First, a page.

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Rising Migration from Asia Helps Fuel This New Brain Gain
Immigrant adults who have come to the United States since 2011 are far more likely to have a college degree than earlier groups of newcomers, the Migration Policy Institute (MPI) reveals in a new fact sheet published today. Almost half — 48 percent — of immigrant adults entering between 2011 and 2015 were college graduates.
By comparison, just 27 percent of immigrants arriving a quarter-century earlier, during the 1986-1990 period, had a university degree. Recently arrived immigrants are also significantly more likely than U.S.-born adults to be college educated, with 31 percent of the native born holding at least a bachelor’s degree in 2015.
This striking shift in the composition of recent flows of immigrants to the United States is detailed in the fact sheet, New Brain Gain: Rising Human Capital among Recent Immigrants to the United States, which uses data from the U.S. Census Bureau to analyze immigrant cohorts over time, by regions of origin, immigration status and states of residence.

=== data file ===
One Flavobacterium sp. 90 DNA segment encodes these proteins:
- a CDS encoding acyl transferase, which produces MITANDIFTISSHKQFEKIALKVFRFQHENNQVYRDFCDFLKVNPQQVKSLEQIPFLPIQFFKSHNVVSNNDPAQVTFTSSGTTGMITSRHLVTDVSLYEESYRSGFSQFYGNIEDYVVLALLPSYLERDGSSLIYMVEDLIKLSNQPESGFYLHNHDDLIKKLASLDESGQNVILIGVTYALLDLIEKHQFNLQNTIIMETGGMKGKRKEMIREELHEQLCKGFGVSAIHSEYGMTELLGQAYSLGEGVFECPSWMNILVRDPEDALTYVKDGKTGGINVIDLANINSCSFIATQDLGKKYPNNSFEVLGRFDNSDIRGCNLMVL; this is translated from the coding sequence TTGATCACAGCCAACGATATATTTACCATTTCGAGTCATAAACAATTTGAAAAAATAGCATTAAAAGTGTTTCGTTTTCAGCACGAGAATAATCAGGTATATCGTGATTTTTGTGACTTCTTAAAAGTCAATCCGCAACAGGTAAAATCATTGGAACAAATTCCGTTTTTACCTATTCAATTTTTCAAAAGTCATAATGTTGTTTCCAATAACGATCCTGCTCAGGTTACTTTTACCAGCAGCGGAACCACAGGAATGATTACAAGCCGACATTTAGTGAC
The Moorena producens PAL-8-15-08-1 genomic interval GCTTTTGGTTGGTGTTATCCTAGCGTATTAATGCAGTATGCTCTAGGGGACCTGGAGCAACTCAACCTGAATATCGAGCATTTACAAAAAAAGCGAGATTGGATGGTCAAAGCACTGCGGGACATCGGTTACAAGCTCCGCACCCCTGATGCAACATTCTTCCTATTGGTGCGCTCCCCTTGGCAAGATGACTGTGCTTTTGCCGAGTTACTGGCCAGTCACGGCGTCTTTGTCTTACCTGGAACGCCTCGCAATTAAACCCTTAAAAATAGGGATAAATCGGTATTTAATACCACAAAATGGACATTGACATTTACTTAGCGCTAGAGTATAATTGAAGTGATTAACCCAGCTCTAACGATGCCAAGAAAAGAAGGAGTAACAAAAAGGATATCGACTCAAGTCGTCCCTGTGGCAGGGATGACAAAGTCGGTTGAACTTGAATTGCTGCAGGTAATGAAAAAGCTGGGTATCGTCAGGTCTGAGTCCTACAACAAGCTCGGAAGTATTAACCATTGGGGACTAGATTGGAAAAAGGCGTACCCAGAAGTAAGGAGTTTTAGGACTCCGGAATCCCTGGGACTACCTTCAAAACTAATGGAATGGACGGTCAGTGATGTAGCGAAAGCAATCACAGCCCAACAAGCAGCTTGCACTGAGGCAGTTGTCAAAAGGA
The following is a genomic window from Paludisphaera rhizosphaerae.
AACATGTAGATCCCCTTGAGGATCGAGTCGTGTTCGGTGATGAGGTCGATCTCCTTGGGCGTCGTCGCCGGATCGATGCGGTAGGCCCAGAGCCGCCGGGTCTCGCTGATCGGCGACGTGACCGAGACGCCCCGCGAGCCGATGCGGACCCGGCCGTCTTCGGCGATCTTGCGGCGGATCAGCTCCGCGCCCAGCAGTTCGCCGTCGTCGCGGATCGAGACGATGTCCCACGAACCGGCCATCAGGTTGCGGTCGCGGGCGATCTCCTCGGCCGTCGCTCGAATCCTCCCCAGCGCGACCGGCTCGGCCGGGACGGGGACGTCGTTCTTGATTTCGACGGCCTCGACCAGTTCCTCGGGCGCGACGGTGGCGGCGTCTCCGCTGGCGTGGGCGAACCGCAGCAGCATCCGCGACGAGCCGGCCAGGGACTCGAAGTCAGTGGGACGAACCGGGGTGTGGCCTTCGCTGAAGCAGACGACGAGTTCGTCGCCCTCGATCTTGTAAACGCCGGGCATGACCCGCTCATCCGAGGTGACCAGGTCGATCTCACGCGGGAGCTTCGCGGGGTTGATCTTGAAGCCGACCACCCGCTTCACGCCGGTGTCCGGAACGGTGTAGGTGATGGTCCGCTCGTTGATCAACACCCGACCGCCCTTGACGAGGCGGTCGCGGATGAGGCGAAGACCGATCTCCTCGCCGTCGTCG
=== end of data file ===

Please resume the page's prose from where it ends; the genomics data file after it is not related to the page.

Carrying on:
“Immigration policy debates and public understanding of immigration trends frequently lag changing realities on the ground,” said MPI President Michael Fix, who co-authored the fact sheet. “As policymakers discuss ‘merit-based’ immigration and reshaping future migration flows, they would do well to take into account these findings of rapidly rising levels of higher education and increased English proficiency among recent U.S. immigrants.”